The use of null mutant mice to study complex learning and memory processes

Behav Genet. 1996 May;26(3):301-12. doi: 10.1007/BF02359386.


A number of neural substrates have been proposed to mediate complex learning and memory processes in mammalian organisms. One strategy for testing the involvement of a particular gene in learning and memory is to create a mouse line with a null mutation in that gene. Recently, embryonic stem cell-based gene-targeted homologous recombination techniques have been employed to create a number of such mutant mouse lines that do not express interesting candidate genes. These animals have been examined for impairments in several complex learning paradigms which are known to depend on the integrity of the hippocampus. In this review several complex learning and memory paradigms are described, the techniques to create null mutants are reviewed, and the results of recent studies with null mutants are described. Finally, the limitations for interpretation of behavioral data using null mutants are discussed.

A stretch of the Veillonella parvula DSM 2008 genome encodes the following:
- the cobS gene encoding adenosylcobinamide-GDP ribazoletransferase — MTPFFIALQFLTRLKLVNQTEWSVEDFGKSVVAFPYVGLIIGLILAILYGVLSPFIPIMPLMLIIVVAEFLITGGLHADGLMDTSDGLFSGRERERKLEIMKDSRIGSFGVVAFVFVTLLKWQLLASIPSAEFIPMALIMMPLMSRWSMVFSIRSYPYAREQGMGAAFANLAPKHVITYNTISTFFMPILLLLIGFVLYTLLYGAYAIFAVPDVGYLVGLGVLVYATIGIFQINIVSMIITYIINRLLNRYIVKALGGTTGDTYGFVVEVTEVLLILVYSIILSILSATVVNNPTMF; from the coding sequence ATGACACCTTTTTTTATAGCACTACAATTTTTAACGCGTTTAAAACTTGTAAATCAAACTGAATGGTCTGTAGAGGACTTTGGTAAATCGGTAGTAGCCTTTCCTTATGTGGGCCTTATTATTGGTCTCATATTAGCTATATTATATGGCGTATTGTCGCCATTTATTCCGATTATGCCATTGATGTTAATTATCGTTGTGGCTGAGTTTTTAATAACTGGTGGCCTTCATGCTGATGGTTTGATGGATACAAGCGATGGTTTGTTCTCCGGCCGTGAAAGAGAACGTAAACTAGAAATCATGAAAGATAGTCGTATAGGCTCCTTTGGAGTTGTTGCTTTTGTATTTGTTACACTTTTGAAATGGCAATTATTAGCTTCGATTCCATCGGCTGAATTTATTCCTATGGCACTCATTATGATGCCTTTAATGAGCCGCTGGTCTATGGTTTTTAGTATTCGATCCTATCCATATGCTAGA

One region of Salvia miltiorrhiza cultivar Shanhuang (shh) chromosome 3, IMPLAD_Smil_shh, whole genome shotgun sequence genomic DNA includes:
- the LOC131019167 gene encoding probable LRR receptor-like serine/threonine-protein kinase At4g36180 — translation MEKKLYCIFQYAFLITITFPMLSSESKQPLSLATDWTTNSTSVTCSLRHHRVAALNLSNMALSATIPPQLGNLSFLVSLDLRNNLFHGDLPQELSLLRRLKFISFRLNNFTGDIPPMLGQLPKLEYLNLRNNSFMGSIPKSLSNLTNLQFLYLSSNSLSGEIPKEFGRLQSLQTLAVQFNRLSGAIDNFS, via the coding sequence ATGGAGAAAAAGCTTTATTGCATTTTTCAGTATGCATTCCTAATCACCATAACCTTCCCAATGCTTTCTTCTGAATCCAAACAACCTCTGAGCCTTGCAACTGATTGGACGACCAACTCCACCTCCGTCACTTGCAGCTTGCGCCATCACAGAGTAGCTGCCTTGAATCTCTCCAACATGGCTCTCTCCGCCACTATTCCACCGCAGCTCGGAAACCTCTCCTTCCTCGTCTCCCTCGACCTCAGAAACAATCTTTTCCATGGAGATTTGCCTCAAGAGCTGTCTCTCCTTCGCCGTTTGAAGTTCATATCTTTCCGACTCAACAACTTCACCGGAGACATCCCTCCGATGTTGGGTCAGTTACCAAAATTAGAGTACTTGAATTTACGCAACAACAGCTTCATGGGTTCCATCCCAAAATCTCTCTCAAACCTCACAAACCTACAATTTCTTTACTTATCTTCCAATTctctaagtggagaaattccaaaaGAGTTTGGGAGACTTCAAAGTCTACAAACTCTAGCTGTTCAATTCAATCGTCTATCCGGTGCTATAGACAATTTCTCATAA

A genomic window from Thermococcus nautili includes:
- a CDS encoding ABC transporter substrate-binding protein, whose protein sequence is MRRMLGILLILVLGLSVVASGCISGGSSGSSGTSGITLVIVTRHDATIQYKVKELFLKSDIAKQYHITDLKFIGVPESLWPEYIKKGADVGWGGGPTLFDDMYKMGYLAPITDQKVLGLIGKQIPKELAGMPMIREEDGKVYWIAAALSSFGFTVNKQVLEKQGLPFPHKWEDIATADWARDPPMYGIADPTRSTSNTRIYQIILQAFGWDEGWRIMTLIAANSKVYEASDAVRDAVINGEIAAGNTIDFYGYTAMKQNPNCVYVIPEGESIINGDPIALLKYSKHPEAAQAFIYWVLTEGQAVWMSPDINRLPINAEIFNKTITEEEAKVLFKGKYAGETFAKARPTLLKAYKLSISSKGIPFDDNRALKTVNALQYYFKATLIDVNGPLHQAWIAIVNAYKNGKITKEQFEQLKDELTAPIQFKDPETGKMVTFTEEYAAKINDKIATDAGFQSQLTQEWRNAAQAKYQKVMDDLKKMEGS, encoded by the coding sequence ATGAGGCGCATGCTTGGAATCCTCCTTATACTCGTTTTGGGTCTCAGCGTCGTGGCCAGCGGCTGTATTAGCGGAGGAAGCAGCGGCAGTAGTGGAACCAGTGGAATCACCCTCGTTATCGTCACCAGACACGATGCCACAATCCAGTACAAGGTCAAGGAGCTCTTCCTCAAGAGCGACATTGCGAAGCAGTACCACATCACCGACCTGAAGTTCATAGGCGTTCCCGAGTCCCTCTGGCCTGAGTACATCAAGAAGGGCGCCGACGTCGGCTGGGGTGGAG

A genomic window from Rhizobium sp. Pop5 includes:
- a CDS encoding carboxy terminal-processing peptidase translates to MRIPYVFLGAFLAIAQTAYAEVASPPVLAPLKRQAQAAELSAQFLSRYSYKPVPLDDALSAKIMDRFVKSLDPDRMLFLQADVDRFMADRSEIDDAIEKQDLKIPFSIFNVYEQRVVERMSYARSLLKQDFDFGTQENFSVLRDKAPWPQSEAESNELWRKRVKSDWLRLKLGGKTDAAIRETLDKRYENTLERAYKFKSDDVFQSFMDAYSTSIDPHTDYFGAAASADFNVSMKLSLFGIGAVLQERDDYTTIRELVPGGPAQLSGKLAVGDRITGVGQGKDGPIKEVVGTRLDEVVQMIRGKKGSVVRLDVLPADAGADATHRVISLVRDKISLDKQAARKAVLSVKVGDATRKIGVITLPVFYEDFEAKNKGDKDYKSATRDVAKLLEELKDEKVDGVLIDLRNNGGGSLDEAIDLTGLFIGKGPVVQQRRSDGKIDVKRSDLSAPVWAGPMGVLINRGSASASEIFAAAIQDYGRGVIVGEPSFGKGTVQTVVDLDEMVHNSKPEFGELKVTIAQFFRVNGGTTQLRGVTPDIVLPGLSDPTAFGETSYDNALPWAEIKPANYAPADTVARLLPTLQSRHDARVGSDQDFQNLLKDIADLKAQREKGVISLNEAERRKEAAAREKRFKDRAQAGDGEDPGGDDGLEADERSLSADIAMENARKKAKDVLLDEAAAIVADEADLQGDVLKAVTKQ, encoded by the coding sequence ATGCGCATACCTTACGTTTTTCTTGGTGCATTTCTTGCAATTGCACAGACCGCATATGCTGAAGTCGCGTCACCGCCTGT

Publication types

  • Research Support, U.S. Gov't, P.H.S.
  • Review

MeSH terms

  • Animals
  • Brain / physiology*
  • Calcium-Calmodulin-Dependent Protein Kinases / genetics
  • DNA Mutational Analysis*
  • Gene Targeting
  • Hippocampus / physiology
  • Learning / physiology*
  • Long-Term Potentiation / genetics*
  • Memory / physiology*
  • Mice
  • Mice, Knockout / genetics*
  • Mice, Neurologic Mutants / genetics*
  • Transcription Factors / genetics


  • Transcription Factors
  • Calcium-Calmodulin-Dependent Protein Kinases